The Kentucky Pregnant Workers Act ensures women can work to support family

Moyer

By Sarah Moyer, MD

When Kentucky’s new Pregnant Workers Act goes into effect, our state will be taking a huge step toward improving birth outcomes and children’s health, by guaranteeing reasonable workplace accommodations for pregnant workers and those who have recently given birth.

Maternal health is crucial to the future health and success of a woman’s child. Babies born prematurely or at low birth weights are at much greater risk for chronic health conditions that can impact them throughout their lives, including heart disease and diabetes, as well as the ability to concentrate and thrive academically.

The relationship between the working environment and its impact on pregnancy is significant. According to 2013 U.S. Census data, 62 percent of women were working while they carried their developing child.

Our Center for Health Equity conducted a Health Impact Assessment on the Kentucky Pregnant Workers Act when it was introduced. A Health impact Assessment is a process that brings together scientific data, health expertise and public input to identify potential health effects of proposed laws and regulations, programs, and projects.

We spoke with stakeholders and conducted a comprehensive review of existing data on the health impacts of working while pregnant to provide a more thorough understanding of how certain work environments can impact health. We also looked at evidence for the types of accommodations that can be made to reduce health disparities and improve health outcomes for pregnant workers and their developing children.

Reasonable Accommodations

What the evidence proved is that making reasonable accommodations in the workplace can improve birth outcomes and help infants flourish. For example:

  • Reducing heavy lifting, bending or standing can prevent pre-term birth.
  • Reducing exposure to continuously loud noises may prevent hearing loss in infants.
  • Allowing a pregnant mom consistent access to water helps her maintain a healthy pregnancy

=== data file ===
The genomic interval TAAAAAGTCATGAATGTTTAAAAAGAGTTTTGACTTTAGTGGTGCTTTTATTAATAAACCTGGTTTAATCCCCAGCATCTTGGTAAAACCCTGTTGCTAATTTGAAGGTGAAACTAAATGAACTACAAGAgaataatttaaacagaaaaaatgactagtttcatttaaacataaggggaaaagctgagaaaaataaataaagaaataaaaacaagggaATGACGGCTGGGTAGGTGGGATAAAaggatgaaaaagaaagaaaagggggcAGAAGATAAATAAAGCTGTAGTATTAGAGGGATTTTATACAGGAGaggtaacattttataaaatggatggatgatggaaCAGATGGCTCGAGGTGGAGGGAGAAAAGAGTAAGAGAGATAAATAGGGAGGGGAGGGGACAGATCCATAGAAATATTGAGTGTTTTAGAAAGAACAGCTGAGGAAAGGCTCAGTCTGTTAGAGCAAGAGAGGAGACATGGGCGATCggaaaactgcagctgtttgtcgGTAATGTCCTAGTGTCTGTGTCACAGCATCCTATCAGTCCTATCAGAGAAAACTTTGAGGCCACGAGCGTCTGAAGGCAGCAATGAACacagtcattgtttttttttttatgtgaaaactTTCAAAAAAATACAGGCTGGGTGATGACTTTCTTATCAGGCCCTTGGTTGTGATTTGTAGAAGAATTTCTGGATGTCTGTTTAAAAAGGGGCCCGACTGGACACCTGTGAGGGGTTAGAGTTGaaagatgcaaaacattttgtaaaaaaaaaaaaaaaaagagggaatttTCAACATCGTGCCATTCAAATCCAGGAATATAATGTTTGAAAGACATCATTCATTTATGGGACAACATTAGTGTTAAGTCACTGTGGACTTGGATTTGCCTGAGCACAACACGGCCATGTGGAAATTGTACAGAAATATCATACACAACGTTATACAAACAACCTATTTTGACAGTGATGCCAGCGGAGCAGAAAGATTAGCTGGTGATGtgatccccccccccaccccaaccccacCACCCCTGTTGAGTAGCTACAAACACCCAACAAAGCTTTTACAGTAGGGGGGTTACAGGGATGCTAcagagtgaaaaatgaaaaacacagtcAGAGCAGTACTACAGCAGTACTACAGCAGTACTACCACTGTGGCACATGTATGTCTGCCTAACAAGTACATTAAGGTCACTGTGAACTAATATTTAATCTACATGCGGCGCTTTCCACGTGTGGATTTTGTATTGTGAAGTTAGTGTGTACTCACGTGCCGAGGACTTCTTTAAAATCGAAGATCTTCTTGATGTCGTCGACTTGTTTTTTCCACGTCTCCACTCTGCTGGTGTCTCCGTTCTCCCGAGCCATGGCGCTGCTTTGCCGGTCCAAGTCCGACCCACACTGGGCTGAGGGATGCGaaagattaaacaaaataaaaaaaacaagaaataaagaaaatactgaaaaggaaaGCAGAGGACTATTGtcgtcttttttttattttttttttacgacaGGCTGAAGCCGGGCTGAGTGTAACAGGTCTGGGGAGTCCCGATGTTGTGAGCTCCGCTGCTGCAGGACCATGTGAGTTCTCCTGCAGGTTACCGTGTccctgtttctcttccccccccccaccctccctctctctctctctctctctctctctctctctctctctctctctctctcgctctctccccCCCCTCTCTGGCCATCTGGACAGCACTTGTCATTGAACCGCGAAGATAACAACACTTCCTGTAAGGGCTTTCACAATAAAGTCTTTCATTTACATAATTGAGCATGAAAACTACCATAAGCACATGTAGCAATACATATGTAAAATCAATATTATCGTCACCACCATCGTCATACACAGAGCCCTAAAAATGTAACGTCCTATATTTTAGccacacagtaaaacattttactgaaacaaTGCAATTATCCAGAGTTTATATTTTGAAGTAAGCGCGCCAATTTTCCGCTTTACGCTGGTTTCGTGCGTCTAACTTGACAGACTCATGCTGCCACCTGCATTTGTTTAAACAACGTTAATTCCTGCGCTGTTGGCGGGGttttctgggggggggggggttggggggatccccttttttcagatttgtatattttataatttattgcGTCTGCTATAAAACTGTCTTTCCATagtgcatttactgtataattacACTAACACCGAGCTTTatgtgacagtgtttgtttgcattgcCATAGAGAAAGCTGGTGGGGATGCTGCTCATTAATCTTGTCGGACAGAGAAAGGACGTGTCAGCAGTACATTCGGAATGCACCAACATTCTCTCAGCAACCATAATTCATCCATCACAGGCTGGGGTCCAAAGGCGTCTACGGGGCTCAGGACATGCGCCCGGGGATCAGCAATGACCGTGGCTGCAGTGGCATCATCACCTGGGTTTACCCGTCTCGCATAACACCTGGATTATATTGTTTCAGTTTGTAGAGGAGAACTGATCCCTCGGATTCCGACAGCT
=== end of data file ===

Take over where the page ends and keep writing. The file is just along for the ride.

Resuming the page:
• Providing a safe, private space for a postpartum mom to pump breastmilk helps her prevent mastitis and ensures a healthy flow of the most nutritious food source possible.

The ability to maintain employment during pregnancy is critical for the health and wellbeing of a mother and her developing child. Income provides for food, housing, and access to healthcare. Allowing pregnant workers to request reasonable accommodations for the physical transitions of pregnancy can both help alleviate health concerns and allow pregnant workers to continue earning an income during this important stage of life.

The Kentucky Pregnant Workers Act helps to ensure that any woman can work to support her family without risking the health of her pregnancy and developing child. Workers and employers who want to learn more about the Kentucky Pregnant Workers Act can find a helpful fact sheet at abetterbalance.org/resources.

I encourage pregnant and post women to speak with their employers to advocate for themselves and their developing children’s needs. When employers and employees work together to create a plan, pregnant workers stay healthy and continue to be part of a strong workforce.

Sarah Moyer, MD, a family practice physician, is the director of the Louisville Metro Department of Public Health and Wellness and Chief Health Strategist for Mayor Greg Fischer.

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